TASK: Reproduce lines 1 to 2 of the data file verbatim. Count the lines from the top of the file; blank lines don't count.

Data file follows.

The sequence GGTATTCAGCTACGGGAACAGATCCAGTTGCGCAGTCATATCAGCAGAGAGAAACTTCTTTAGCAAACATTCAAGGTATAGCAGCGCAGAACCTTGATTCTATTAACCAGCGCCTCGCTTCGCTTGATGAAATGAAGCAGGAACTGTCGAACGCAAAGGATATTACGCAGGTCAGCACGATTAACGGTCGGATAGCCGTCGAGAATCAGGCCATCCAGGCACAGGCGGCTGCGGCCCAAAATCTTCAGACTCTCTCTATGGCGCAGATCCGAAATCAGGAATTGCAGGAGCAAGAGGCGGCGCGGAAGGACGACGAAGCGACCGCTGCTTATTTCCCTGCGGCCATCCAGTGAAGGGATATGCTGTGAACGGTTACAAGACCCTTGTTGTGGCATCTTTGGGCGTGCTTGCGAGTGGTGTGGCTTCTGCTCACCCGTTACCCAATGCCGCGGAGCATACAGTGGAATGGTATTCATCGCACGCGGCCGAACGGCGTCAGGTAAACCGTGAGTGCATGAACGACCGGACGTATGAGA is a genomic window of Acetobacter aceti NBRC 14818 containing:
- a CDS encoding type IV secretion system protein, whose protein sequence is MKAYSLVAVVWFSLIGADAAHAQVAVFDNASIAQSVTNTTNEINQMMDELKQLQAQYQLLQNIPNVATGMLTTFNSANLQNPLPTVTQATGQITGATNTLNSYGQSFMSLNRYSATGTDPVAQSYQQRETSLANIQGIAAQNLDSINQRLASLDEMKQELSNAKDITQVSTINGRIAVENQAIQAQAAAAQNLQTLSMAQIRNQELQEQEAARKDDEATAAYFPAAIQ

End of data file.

The sequence GGTATTCAGCTACGGGAACAGATCCAGTTGCGCAGTCATATCAGCAGAGAGAAACTTCTTTAGCAAACATTCAAGGTATAGCAGCGCAGAACCTTGATTCTATTAACCAGCGCCTCGCTTCGCTTGATGAAATGAAGCAGGAACTGTCGAACGCAAAGGATATTACGCAGGTCAGCACGATTAACGGTCGGATAGCCGTCGAGAATCAGGCCATCCAGGCACAGGCGGCTGCGGCCCAAAATCTTCAGACTCTCTCTATGGCGCAGATCCGAAATCAGGAATTGCAGGAGCAAGAGGCGGCGCGGAAGGACGACGAAGCGACCGCTGCTTATTTCCCTGCGGCCATCCAGTGAAGGGATATGCTGTGAACGGTTACAAGACCCTTGTTGTGGCATCTTTGGGCGTGCTTGCGAGTGGTGTGGCTTCTGCTCACCCGTTACCCAATGCCGCGGAGCATACAGTGGAATGGTATTCATCGCACGCGGCCGAACGGCGTCAGGTAAACCGTGAGTGCATGAACGACCGGACGTATGAGA is a genomic window of Acetobacter aceti NBRC 14818 containing:
- a CDS encoding type IV secretion system protein, whose protein sequence is MKAYSLVAVVWFSLIGADAAHAQVAVFDNASIAQSVTNTTNEINQMMDELKQLQAQYQLLQNIPNVATGMLTTFNSANLQNPLPTVTQATGQITGATNTLNSYGQSFMSLNRYSATGTDPVAQSYQQRETSLANIQGIAAQNLDSINQRLASLDEMKQELSNAKDITQVSTINGRIAVENQAIQAQAAAAQNLQTLSMAQIRNQELQEQEAARKDDEATAAYFPAAIQ